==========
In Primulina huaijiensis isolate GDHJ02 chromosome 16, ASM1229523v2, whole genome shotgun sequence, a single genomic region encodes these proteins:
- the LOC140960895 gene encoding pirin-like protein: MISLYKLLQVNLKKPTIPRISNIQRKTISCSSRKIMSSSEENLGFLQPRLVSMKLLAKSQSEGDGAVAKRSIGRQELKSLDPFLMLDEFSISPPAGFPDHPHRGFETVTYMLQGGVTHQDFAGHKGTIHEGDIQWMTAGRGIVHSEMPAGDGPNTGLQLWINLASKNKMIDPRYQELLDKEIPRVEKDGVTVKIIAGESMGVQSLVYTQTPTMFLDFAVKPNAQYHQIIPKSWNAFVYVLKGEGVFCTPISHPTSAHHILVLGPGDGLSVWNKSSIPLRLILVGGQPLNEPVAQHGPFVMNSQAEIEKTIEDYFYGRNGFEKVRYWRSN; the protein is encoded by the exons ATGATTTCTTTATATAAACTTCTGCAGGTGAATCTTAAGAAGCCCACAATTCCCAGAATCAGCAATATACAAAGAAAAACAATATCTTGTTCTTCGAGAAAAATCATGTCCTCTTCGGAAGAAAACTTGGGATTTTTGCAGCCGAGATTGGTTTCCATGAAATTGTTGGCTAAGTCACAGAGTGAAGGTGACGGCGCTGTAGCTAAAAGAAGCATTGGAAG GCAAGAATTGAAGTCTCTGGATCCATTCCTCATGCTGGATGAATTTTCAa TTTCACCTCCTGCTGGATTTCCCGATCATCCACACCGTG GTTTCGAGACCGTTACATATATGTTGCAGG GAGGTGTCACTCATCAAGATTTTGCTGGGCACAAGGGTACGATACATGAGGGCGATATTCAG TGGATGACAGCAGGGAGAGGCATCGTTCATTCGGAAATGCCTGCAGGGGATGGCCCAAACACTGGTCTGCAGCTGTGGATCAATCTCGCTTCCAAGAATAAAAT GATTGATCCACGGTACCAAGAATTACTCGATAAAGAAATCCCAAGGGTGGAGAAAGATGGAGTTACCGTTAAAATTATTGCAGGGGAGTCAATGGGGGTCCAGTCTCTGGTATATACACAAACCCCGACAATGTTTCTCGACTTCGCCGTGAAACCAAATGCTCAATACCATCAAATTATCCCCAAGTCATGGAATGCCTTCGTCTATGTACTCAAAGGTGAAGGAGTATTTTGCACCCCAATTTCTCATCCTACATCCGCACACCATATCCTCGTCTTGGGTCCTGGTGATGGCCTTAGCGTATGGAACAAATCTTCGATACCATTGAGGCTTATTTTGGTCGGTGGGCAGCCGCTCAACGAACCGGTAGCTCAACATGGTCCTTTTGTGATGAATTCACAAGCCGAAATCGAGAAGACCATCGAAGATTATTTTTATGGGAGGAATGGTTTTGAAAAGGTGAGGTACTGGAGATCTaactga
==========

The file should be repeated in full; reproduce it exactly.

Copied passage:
In Primulina huaijiensis isolate GDHJ02 chromosome 16, ASM1229523v2, whole genome shotgun sequence, a single genomic region encodes these proteins:
- the LOC140960895 gene encoding pirin-like protein: MISLYKLLQVNLKKPTIPRISNIQRKTISCSSRKIMSSSEENLGFLQPRLVSMKLLAKSQSEGDGAVAKRSIGRQELKSLDPFLMLDEFSISPPAGFPDHPHRGFETVTYMLQGGVTHQDFAGHKGTIHEGDIQWMTAGRGIVHSEMPAGDGPNTGLQLWINLASKNKMIDPRYQELLDKEIPRVEKDGVTVKIIAGESMGVQSLVYTQTPTMFLDFAVKPNAQYHQIIPKSWNAFVYVLKGEGVFCTPISHPTSAHHILVLGPGDGLSVWNKSSIPLRLILVGGQPLNEPVAQHGPFVMNSQAEIEKTIEDYFYGRNGFEKVRYWRSN; the protein is encoded by the exons ATGATTTCTTTATATAAACTTCTGCAGGTGAATCTTAAGAAGCCCACAATTCCCAGAATCAGCAATATACAAAGAAAAACAATATCTTGTTCTTCGAGAAAAATCATGTCCTCTTCGGAAGAAAACTTGGGATTTTTGCAGCCGAGATTGGTTTCCATGAAATTGTTGGCTAAGTCACAGAGTGAAGGTGACGGCGCTGTAGCTAAAAGAAGCATTGGAAG GCAAGAATTGAAGTCTCTGGATCCATTCCTCATGCTGGATGAATTTTCAa TTTCACCTCCTGCTGGATTTCCCGATCATCCACACCGTG GTTTCGAGACCGTTACATATATGTTGCAGG GAGGTGTCACTCATCAAGATTTTGCTGGGCACAAGGGTACGATACATGAGGGCGATATTCAG TGGATGACAGCAGGGAGAGGCATCGTTCATTCGGAAATGCCTGCAGGGGATGGCCCAAACACTGGTCTGCAGCTGTGGATCAATCTCGCTTCCAAGAATAAAAT GATTGATCCACGGTACCAAGAATTACTCGATAAAGAAATCCCAAGGGTGGAGAAAGATGGAGTTACCGTTAAAATTATTGCAGGGGAGTCAATGGGGGTCCAGTCTCTGGTATATACACAAACCCCGACAATGTTTCTCGACTTCGCCGTGAAACCAAATGCTCAATACCATCAAATTATCCCCAAGTCATGGAATGCCTTCGTCTATGTACTCAAAGGTGAAGGAGTATTTTGCACCCCAATTTCTCATCCTACATCCGCACACCATATCCTCGTCTTGGGTCCTGGTGATGGCCTTAGCGTATGGAACAAATCTTCGATACCATTGAGGCTTATTTTGGTCGGTGGGCAGCCGCTCAACGAACCGGTAGCTCAACATGGTCCTTTTGTGATGAATTCACAAGCCGAAATCGAGAAGACCATCGAAGATTATTTTTATGGGAGGAATGGTTTTGAAAAGGTGAGGTACTGGAGATCTaactga